What cheese ? Basically, use Beaufort, Comté, Emmenthal, Gruyère or any other so-called "Swiss-cheese". Generally, it is said that you should use 3 sorts of cheese : one as the basis, one to add taste, one to bring softness. If you have a really good cheese, soft, well done, tasty, one will be enough. But as a security, to be sure it will give a homogenous paste, you can add some easily melting cheese like Raclette or even Reblochon.
Traditionally, the fondue is prepared in a "caquelon" (earth pot) but you can use also a Teflon coated pan. The fun won't be the same but the taste will not change. Traditionally again, it is heated on the middle of the table on an alcohol heater. You can use an electric plate.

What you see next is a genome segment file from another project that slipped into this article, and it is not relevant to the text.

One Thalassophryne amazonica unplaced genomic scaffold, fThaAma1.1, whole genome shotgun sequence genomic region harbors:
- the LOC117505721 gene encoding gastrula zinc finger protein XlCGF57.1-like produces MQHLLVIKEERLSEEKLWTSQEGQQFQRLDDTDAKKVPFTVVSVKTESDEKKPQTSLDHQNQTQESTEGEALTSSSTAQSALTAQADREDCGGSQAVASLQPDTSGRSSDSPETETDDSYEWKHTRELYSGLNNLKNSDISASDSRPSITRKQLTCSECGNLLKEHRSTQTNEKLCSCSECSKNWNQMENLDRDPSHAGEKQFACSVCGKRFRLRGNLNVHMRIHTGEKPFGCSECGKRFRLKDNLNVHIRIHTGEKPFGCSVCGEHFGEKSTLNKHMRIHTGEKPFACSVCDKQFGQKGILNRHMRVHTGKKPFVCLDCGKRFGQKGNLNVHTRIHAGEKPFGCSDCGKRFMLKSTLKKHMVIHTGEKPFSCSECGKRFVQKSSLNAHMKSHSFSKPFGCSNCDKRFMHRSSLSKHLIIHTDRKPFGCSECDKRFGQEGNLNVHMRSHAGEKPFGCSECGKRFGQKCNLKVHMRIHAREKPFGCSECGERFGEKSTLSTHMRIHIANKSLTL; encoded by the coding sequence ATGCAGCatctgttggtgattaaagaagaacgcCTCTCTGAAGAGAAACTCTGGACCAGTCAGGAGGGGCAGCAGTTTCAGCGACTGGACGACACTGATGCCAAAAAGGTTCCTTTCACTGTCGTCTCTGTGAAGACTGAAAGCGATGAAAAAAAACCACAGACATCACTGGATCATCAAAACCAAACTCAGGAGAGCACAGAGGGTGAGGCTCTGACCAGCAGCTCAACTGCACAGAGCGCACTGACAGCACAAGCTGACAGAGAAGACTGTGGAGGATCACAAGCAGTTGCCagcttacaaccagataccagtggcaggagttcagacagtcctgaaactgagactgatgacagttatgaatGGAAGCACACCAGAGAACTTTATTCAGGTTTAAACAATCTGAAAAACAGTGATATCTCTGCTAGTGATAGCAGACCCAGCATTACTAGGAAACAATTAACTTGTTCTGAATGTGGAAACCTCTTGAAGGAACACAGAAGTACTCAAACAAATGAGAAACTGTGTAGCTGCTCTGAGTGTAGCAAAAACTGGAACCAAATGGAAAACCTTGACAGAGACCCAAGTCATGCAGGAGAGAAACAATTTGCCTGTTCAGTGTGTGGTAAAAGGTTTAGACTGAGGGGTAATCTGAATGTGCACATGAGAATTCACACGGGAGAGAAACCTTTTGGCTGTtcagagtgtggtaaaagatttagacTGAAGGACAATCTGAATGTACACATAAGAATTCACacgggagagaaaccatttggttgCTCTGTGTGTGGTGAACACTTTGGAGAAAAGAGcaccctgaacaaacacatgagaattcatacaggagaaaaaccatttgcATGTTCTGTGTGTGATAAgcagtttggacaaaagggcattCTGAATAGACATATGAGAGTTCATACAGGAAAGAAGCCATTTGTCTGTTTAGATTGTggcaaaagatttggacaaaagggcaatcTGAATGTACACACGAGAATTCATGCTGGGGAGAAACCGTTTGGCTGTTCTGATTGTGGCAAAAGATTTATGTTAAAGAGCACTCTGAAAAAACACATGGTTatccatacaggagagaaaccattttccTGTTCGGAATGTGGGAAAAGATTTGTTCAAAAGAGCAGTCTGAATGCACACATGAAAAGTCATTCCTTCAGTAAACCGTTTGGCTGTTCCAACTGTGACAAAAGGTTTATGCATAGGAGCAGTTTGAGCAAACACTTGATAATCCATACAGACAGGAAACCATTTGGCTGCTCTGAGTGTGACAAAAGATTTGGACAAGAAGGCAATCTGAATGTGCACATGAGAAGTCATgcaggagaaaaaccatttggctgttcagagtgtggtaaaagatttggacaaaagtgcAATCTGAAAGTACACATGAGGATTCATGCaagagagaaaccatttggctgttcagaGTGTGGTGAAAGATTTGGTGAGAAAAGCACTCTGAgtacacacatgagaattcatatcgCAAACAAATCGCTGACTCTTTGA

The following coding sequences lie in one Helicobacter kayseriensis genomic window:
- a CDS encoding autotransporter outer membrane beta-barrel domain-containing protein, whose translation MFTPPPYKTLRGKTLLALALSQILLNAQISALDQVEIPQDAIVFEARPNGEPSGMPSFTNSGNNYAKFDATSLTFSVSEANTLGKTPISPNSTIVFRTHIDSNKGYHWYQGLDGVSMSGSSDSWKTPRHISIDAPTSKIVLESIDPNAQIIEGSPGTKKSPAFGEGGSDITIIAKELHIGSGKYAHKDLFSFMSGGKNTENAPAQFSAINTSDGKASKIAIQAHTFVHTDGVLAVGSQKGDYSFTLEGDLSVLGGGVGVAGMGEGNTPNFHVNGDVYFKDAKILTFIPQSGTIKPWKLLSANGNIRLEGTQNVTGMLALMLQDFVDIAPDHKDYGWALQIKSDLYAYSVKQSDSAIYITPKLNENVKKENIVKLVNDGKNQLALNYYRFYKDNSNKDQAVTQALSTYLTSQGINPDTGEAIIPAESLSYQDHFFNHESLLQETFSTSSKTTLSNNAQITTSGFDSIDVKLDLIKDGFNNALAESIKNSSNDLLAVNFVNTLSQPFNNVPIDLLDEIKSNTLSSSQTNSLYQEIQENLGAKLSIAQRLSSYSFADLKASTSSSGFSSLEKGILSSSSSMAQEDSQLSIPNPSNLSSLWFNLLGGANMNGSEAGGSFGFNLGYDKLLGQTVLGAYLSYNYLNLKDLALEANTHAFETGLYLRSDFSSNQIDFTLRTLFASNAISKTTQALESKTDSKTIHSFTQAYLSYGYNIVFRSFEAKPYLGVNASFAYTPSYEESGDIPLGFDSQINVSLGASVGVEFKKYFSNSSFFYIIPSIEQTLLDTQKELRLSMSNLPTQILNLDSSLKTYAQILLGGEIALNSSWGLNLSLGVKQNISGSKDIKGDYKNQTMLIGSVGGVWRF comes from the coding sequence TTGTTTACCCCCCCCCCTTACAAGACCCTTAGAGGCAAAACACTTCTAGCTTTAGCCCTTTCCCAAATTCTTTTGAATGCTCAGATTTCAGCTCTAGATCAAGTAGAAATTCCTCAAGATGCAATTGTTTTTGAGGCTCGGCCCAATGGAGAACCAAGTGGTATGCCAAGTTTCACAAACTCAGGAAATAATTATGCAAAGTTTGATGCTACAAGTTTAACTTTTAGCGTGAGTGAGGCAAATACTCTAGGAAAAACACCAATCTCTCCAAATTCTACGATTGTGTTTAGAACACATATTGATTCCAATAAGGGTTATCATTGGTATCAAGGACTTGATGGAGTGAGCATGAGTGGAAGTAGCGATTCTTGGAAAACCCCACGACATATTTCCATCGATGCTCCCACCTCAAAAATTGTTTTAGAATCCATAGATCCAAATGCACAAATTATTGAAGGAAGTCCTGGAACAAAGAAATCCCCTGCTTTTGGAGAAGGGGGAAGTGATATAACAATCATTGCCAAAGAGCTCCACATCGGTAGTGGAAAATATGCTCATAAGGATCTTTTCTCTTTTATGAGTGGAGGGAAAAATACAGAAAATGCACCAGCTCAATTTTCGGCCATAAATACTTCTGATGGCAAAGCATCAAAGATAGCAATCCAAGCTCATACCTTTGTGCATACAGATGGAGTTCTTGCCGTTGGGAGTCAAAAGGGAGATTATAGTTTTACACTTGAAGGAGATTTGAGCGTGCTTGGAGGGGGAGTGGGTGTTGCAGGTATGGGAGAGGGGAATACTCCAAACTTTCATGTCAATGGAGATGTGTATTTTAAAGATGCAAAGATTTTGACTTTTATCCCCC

Forks : there are special forks, with only 2 prongs, but regular forks can do as well.
Servings : 4
800 g cheese sliced or grated
0,3 l dry (really dry) white wine
Pepper, nutmeg (very little), no salt(cheese brings enough)
Bread (use 2-3 days old country bread)
Rub the pan with crushed garlic
Heat the wine.
When it is boiling, add part by part the cheese.
Steer with a wooden spatula or spoon until everything is melted
Add freshly ground pepper and freshly grated nutmeg and steer.
Each guest adjusts a 3-4 cm cube of bread on a fork, dips it in the fondue and takes it out, coated with dripping cheese.
Towards the end, when the pan is nearly empty and the stuff begins to thicken, stop any heating, add an egg, steer fast and share "la nonne" (the nun) between each guests.